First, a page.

The upper portion of the chamber further includes a lintel 63 at its upstream end. This lintel 63 may be used as a means for supporting delivery means roof 39. Additionally, the upper portion of the chamber includes a ceiling or roof 65 preferably constructed of refractory material suitable for radiating or absorbing heat uniformly over the area facing the glass beneath it during operation. Extending through the ceiling of the forming chamber are controllable heating elements 67 used to control the rate of heat removal from the glass during forming. These heating elements are connected to bus bars (not shown) which are connected, in turn, to a source of power (not shown). The upper portion of the forming chamber 15 includes a top casing end wall which may extend over the glass removal or withdrawal facility 17 at the downstream end of the forming chamber 15. Alternatively, a separate hood may be provided over the glass removal facility 17. Disposed within the bottom container portion of the forming chamber is a pool of molten metal 69, preferably molten tin or an alloy of tin.
At the downstream end of the forming chamber is the glass removal facility 17 for withdrawing a continuous sheet of glass from the forming chamber 15. The glass removal facility includes curtains 71 or other barriers or seals to segregate the headspace of the forming chamber from the outside environment. These are preferably flexible curtains of heat resistant cloth. The glass removal facility further includes liftoff rolls 73 mounted in a position to lift and convey a glass sheet from the forming chamber. These rolls 73 are provided with seals 75, usually of graphite, to seal the bottom portion of the forming chamber from the outside environment.
When making flat glass using the apparatus described, a layer of molten glass 77 is delivered onto the molten metal 69 in the upstream end of the forming chamber. This glass is cooled and forces are imparted to the glass, for example, by the action of rolls 73. This causes the glass to advance along the surface of the pool of molten metal and to form a continuous sheet of glass that is dimensionally stable (that is, it assumes a stable thickness and width that is maintained as the glass is withdrawn from the forming chamber). The applicant recognizes that the term "bath" has at times been used in the art to mean the pool of molten metal upon which the glass is formed and at other times to mean the forming chamber where the glass sheet formation takes place on the molten metal bath. However, in this specification, the applicant intends to refer to the structure as the forming chamber and only use the term "bath" to refer to the pool of molten metal. The terms "ribbon" and "sheet" are used interchangeably to refer to the strip of glass formed on the bath in the forming chamber. The directions "upstream" and "downstream" are defined by the direction of glass flow through the process; that is, glass flows from an upstream portion of the glassmaking apparatus toward a downstream portion of the glassmaking apparatus. Further, while the invention is illustrated with glass delivery to a forming chamber along a generally level flow it is also suitable for use in the process where glass is delivered by free fall to the forming chamber.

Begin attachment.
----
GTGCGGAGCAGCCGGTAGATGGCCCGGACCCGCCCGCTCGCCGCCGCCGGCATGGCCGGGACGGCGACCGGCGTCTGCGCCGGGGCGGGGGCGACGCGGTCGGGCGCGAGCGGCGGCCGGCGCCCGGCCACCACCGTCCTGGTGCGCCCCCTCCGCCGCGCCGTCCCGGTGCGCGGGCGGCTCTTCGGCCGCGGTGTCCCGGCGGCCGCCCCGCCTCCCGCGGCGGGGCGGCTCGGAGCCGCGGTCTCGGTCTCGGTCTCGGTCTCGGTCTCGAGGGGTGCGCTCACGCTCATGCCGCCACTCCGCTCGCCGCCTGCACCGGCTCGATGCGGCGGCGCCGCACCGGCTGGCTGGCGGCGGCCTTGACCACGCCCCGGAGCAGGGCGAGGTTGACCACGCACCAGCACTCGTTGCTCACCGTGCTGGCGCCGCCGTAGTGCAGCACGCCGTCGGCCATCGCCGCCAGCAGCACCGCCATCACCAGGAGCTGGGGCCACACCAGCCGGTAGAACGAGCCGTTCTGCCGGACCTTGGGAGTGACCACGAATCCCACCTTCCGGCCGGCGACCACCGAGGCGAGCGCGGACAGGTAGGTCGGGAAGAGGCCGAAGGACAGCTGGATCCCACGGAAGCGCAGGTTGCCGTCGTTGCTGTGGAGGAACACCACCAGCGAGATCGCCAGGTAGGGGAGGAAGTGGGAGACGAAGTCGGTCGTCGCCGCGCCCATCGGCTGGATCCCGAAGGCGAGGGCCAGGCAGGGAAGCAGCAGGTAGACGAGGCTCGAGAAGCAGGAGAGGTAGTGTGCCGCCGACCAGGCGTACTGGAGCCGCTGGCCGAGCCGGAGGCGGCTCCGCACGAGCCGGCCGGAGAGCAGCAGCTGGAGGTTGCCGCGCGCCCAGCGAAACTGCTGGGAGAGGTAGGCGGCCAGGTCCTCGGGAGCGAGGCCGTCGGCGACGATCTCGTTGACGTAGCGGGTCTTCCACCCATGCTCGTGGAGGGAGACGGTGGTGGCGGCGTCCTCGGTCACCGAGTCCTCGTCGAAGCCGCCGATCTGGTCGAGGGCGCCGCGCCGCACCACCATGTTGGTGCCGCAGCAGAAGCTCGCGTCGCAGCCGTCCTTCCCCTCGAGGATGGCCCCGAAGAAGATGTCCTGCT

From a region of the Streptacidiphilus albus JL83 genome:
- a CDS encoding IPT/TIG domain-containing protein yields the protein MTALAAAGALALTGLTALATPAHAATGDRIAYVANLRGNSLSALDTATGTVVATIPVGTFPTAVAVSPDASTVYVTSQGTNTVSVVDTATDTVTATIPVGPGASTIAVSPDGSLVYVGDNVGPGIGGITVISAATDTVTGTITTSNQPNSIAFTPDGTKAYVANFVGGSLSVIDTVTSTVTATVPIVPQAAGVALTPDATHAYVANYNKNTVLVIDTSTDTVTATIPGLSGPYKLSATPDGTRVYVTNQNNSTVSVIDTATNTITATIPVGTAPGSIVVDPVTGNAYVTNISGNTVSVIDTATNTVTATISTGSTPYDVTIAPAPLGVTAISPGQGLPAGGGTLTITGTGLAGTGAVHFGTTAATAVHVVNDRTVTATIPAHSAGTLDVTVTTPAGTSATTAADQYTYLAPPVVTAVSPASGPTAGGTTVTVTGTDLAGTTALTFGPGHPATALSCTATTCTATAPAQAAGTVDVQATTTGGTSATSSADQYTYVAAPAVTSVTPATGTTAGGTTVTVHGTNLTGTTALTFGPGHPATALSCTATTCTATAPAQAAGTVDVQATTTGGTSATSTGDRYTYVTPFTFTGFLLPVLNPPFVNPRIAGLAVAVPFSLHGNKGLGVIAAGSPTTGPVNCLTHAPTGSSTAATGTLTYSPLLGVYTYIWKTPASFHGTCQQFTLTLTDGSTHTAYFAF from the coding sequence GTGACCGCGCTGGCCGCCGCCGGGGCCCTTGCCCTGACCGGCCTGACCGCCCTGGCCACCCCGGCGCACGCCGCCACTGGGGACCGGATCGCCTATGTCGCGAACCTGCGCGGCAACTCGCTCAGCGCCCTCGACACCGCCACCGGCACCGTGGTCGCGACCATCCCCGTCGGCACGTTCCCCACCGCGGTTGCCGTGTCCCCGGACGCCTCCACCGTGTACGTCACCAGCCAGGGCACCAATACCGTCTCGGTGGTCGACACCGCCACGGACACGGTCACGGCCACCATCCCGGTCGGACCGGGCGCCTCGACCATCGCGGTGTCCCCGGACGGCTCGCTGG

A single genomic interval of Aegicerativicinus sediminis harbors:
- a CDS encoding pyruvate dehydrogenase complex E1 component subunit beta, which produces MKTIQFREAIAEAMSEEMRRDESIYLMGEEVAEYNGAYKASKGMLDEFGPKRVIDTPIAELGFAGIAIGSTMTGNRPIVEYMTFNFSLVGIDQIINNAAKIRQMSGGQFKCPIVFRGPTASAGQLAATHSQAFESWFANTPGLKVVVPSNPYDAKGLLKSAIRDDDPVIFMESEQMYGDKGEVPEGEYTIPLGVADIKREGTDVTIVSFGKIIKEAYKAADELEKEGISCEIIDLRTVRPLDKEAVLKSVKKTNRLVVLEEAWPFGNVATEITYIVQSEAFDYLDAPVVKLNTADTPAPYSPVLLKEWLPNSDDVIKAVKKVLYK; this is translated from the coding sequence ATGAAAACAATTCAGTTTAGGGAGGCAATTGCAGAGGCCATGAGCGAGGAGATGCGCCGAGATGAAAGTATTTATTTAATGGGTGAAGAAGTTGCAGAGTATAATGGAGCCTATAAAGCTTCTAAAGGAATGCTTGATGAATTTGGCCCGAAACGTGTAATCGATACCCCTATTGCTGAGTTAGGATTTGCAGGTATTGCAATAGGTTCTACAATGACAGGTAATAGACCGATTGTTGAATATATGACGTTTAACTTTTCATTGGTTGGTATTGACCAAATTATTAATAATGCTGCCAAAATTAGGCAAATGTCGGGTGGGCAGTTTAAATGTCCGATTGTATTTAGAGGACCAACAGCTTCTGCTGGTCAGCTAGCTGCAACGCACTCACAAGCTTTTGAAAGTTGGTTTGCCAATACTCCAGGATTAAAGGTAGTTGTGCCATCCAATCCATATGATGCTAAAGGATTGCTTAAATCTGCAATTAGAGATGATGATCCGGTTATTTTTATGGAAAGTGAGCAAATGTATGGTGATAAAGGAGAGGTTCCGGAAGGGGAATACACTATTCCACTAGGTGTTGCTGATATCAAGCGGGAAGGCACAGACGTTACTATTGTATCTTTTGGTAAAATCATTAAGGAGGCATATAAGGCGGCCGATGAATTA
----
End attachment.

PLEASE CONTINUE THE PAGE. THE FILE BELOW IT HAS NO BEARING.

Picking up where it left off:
In the bottom of forming chamber 15 is illustrated a delaminated cavity or hole portion 82 in which are resting repair blocks 83, 84, and 85. The description of the delaminated portion and the repair blocks is illustrated by reference to FIGS. 3 through 8 and the discussion below.
As illustrated in FIG. 3 there is a bottom block 92 that has a crack 94 which will lead to delamination of portion 97. These blocks in typical configuration are approximately 2'×3'×1' thick. The delamination point is normally approximately in the middle or 7" from the top. Space 95 which is above hold down bolt 93 is generally filled with a castable fireclay refractory after tightening bolt 96 onto stud 93 which is welded to the bottom casing 51 of the forming chamber. As may be seen in FIG. 4, which is a view of a delaminated block, the delamination exposes portions of the castable refractory 95, which may be eroded by the action of the tin or other molten metal which flows over the block.
As illustrated in FIGS. 4, 7 and 8 a portion of the repair contemplated by the instant invention is to drill upwards through bottom casing 51 at at least two points beneath the delaminated block, insert at least two metal pins 102 which are welded to the bottom casing 51. These pins prevent the refractory block 91 from floating to the surface of the molten tin in the event the hold down bolts are corroded.
FIGS. 5 and 6 illustrate a repair block fabricated in accordance with the invention. The repair block generally indicated as 53 is formed by drilling overlapping cores from the refractory block to form a center cavity 84. Into this cavity is inserted rod of higher specific gravity than tin in order to weight the refractory sufficiently so that it will sink into the molten bath. In addition the refractory block is generally rounded at its corners, such as 86, in order to create less displacement of tin when the block is put into the forming chamber.